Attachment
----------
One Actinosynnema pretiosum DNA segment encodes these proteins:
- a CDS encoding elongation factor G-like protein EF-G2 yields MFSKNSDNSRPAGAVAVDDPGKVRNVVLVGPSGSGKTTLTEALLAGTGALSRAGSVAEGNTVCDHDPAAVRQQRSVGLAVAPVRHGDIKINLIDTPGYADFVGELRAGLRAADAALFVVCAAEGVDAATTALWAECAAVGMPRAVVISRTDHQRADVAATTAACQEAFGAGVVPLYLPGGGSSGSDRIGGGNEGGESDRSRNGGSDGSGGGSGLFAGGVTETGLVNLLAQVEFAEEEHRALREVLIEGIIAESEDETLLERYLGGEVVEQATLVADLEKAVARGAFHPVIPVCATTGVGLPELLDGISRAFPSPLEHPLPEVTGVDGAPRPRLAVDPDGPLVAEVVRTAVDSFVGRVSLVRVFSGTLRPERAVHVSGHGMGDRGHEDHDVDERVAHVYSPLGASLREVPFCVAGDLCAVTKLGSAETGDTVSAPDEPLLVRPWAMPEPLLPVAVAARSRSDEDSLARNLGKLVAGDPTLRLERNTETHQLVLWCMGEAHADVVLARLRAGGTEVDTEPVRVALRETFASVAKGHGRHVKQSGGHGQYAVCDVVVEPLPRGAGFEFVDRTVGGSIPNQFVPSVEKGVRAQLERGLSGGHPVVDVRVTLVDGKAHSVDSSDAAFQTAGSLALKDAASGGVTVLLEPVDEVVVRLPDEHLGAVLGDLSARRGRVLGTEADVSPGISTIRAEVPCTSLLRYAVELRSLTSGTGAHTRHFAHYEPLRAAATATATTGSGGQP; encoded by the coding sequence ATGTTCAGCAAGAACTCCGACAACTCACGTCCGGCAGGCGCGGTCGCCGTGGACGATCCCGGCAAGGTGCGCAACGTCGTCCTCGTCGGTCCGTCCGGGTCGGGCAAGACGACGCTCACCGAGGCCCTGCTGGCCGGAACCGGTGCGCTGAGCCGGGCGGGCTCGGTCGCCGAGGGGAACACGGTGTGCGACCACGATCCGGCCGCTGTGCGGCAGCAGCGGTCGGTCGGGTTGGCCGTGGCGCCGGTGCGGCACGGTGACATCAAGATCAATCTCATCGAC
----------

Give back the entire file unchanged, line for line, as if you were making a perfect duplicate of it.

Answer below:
One Actinosynnema pretiosum DNA segment encodes these proteins:
- a CDS encoding elongation factor G-like protein EF-G2 yields MFSKNSDNSRPAGAVAVDDPGKVRNVVLVGPSGSGKTTLTEALLAGTGALSRAGSVAEGNTVCDHDPAAVRQQRSVGLAVAPVRHGDIKINLIDTPGYADFVGELRAGLRAADAALFVVCAAEGVDAATTALWAECAAVGMPRAVVISRTDHQRADVAATTAACQEAFGAGVVPLYLPGGGSSGSDRIGGGNEGGESDRSRNGGSDGSGGGSGLFAGGVTETGLVNLLAQVEFAEEEHRALREVLIEGIIAESEDETLLERYLGGEVVEQATLVADLEKAVARGAFHPVIPVCATTGVGLPELLDGISRAFPSPLEHPLPEVTGVDGAPRPRLAVDPDGPLVAEVVRTAVDSFVGRVSLVRVFSGTLRPERAVHVSGHGMGDRGHEDHDVDERVAHVYSPLGASLREVPFCVAGDLCAVTKLGSAETGDTVSAPDEPLLVRPWAMPEPLLPVAVAARSRSDEDSLARNLGKLVAGDPTLRLERNTETHQLVLWCMGEAHADVVLARLRAGGTEVDTEPVRVALRETFASVAKGHGRHVKQSGGHGQYAVCDVVVEPLPRGAGFEFVDRTVGGSIPNQFVPSVEKGVRAQLERGLSGGHPVVDVRVTLVDGKAHSVDSSDAAFQTAGSLALKDAASGGVTVLLEPVDEVVVRLPDEHLGAVLGDLSARRGRVLGTEADVSPGISTIRAEVPCTSLLRYAVELRSLTSGTGAHTRHFAHYEPLRAAATATATTGSGGQP; encoded by the coding sequence ATGTTCAGCAAGAACTCCGACAACTCACGTCCGGCAGGCGCGGTCGCCGTGGACGATCCCGGCAAGGTGCGCAACGTCGTCCTCGTCGGTCCGTCCGGGTCGGGCAAGACGACGCTCACCGAGGCCCTGCTGGCCGGAACCGGTGCGCTGAGCCGGGCGGGCTCGGTCGCCGAGGGGAACACGGTGTGCGACCACGATCCGGCCGCTGTGCGGCAGCAGCGGTCGGTCGGGTTGGCCGTGGCGCCGGTGCGGCACGGTGACATCAAGATCAATCTCATCGAC